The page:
WELLFLEET, Mass. — Anxiety is hanging over the Cape Cod beaches this summer.

It is in lifeguards’ gazes as they scan the water.

It is in the three young men playing a game by the shoreline who do not swim out to retrieve their ball when it lands too far out in the surf.

It is in the panicked stampede out of the water when a seal swims by and someone on the beach mistakenly yells the word already hovering in the back of everyone’s mind: “Shark!”

It is feeling more than a little like Amity Island on the Cape this season.

Nearly a year ago, in September, a 26-year-old man named Arthur Medici died after he was bitten by a great white shark while boogie boarding on a beach in the Outer Cape town of Wellfleet.

There had not been a fatal shark attack in Massachusetts since 1936, but in recent years many people on the Cape had thought it was only a matter of time. Great white sharks had become increasingly prevalent along the Cape’s beaches, attracted by the expanding population of gray seals. A tourist had been bitten in 2012, and a month before Medici’s death, a doctor was bitten, surviving but requiring nine operations.

But if many people on the Cape, including local officials, had been able to ignore the shark problem or play it down, Medici’s death changed that. It has altered life for anyone who goes into the ocean and has set off intense debates over what should be done, from deploying buoys or drones that would detect sharks to culling the seal population.

It is rare for sharks to attack humans. There were 66 confirmed unprovoked shark attacks in 2018, four of which were fatal, according to the International Shark Attack File by the University of Florida. Nearly half of those attacks occurred in the United States, and nearly a quarter of them in Florida.

But those statistics have not reduced the agitation on Cape Cod, where the saga that has unfolded has enough characters and subplots to fill out a “Jaws” reboot. There are the cautious town officials, wary of taking any measures to deter an attack that might give beachgoers a false sense of security and expose their towns to liability.

Marine biologists and conservationists have been providing critical information to the towns, though some frustrated citizens deride them as “shark whisperers” who care more about animals than humans. Tourists have been dutifully going into the water no further than waist deep, as they have been advised, and exiting the water when a shark has been spotted, as has happened nearly once a day on a Cape beach this month.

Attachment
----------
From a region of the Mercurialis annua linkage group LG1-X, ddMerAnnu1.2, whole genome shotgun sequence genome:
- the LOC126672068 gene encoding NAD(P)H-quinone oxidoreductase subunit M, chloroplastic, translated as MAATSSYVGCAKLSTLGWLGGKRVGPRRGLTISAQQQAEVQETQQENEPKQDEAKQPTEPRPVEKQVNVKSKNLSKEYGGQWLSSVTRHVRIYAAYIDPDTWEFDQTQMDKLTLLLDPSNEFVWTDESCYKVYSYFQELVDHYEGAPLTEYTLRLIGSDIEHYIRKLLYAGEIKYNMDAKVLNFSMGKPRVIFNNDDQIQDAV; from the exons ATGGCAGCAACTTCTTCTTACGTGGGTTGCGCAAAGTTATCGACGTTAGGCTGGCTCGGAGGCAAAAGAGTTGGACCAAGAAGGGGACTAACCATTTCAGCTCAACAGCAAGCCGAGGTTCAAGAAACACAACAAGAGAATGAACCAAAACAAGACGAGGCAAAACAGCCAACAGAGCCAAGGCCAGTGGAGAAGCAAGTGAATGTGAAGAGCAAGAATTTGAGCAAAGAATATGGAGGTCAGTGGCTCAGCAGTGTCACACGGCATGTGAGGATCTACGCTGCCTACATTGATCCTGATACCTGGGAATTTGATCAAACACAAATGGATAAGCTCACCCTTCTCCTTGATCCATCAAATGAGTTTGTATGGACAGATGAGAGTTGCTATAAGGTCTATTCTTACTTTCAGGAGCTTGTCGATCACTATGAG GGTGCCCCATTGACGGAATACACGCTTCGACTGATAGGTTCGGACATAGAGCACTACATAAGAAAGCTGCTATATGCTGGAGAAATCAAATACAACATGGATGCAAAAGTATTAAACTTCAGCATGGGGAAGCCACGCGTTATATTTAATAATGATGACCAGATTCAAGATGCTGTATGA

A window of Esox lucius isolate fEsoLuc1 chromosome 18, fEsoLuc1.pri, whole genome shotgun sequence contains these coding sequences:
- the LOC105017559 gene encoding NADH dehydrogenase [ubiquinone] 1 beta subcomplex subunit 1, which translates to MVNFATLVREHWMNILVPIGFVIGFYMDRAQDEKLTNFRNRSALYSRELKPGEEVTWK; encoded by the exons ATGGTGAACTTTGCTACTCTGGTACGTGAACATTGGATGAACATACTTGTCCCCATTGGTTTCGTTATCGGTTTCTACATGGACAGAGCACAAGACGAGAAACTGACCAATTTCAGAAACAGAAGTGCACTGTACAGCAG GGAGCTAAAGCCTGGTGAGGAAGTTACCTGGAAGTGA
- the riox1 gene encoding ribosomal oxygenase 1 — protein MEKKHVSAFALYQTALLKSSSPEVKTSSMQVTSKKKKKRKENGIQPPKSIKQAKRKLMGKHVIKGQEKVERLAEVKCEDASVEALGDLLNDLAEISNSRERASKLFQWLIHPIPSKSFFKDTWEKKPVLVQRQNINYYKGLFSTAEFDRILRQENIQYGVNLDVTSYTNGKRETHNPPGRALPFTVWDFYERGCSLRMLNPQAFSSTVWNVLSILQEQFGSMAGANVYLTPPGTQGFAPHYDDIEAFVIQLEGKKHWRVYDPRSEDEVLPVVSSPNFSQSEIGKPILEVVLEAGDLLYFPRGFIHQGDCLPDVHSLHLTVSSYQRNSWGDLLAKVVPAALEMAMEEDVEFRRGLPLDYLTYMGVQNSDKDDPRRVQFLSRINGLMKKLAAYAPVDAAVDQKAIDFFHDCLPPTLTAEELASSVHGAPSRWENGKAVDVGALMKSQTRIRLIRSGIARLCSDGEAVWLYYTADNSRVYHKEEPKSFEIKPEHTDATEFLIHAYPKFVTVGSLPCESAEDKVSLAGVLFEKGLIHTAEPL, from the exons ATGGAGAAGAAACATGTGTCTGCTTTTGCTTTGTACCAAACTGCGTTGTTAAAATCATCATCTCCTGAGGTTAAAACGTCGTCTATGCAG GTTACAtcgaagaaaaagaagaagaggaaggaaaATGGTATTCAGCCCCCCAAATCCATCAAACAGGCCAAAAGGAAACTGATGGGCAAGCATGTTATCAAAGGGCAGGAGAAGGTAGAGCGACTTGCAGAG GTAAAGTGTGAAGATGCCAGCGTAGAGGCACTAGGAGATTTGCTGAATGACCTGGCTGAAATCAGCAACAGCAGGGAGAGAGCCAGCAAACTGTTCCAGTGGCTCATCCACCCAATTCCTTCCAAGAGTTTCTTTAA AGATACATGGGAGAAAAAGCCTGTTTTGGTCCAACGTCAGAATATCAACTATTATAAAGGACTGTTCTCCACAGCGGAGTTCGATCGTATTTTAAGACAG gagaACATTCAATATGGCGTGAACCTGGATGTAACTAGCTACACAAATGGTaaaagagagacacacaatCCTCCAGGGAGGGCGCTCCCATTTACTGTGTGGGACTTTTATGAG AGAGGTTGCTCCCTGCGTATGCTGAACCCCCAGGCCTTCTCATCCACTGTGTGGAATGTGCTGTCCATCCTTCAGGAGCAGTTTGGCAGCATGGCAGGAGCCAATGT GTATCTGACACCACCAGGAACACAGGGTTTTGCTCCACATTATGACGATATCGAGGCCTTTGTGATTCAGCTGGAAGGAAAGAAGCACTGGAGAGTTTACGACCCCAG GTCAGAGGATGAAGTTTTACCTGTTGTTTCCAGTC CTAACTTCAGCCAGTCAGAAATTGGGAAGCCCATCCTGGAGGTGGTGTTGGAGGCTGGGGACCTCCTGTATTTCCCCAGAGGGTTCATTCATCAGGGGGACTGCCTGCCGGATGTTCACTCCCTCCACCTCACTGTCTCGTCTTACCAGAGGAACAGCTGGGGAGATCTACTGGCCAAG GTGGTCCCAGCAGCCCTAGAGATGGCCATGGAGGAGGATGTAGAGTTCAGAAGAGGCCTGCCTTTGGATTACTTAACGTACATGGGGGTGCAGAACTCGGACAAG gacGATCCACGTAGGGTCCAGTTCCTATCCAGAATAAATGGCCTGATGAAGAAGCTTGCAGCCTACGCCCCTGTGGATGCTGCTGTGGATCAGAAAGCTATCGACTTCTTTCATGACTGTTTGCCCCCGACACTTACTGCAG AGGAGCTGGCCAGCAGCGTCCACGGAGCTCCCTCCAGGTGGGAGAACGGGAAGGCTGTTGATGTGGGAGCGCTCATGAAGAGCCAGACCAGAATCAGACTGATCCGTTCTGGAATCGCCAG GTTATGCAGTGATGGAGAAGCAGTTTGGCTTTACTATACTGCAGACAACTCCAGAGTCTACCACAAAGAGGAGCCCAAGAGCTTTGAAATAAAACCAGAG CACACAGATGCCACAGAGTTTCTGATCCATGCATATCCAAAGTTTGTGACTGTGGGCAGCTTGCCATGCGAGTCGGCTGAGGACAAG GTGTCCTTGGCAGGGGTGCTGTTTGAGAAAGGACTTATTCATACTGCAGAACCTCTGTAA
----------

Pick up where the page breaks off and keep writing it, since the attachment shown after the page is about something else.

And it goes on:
For now, the Cape’s six Atlantic-facing towns have focused on warning people about the risks and putting tools on the beach to respond to attacks, like trauma kits and 911 call boxes. They have hired an environmental consulting firm to analyze shark mitigation tactics. That report is expected in September.

Daniel Hoort, the town administrator in Wellfleet, acknowledged that the discussion of sharks had grown contentious and that many people wanted the towns to move faster.

“If we had a proven method that was proven to work, we would absolutely consider it, but right now we just have a lot of salespeople who are trying to sell us products,” he said.

One day last week, at Head of the Meadow Beach in Truro, further up the Cape from Wellfleet, lifeguards had to clear the water twice because they had spotted sharks. But most beachgoers seemed to be taking the sharks in stride.

Cara Abraham, a social studies teacher from Roxbury, Connecticut, was watching her children play in shallow water. She said she and her husband had grown up coming to the Cape and were not overly alarmed, although no one in the family would go very far into the water.

“I think what’s actually scarier to me is that they’re finding them on the Bay side” of the Cape, she said of the sharks. “Those are the safe beaches. That’s where you take your toddlers.”

The sharks have driven away Nina Lanctot, 26, a surfer, former lifeguard in Wellfleet and trained emergency medical technician. Lanctot was on the beach last year when Medici was attacked. She put a tourniquet on his leg and performed CPR while waiting for an ambulance.

She said she had known that such a day might come — she had kept tourniquets in her car for the last six summers. Still, she said she was stunned by what happened. In January, she left her parents and friends behind and moved to Maine, where she said she can surf without worrying about sharks.

As much as she loves Cape Cod and the ocean, she said, “It’s not worth risking my life over anymore.”

New York Times

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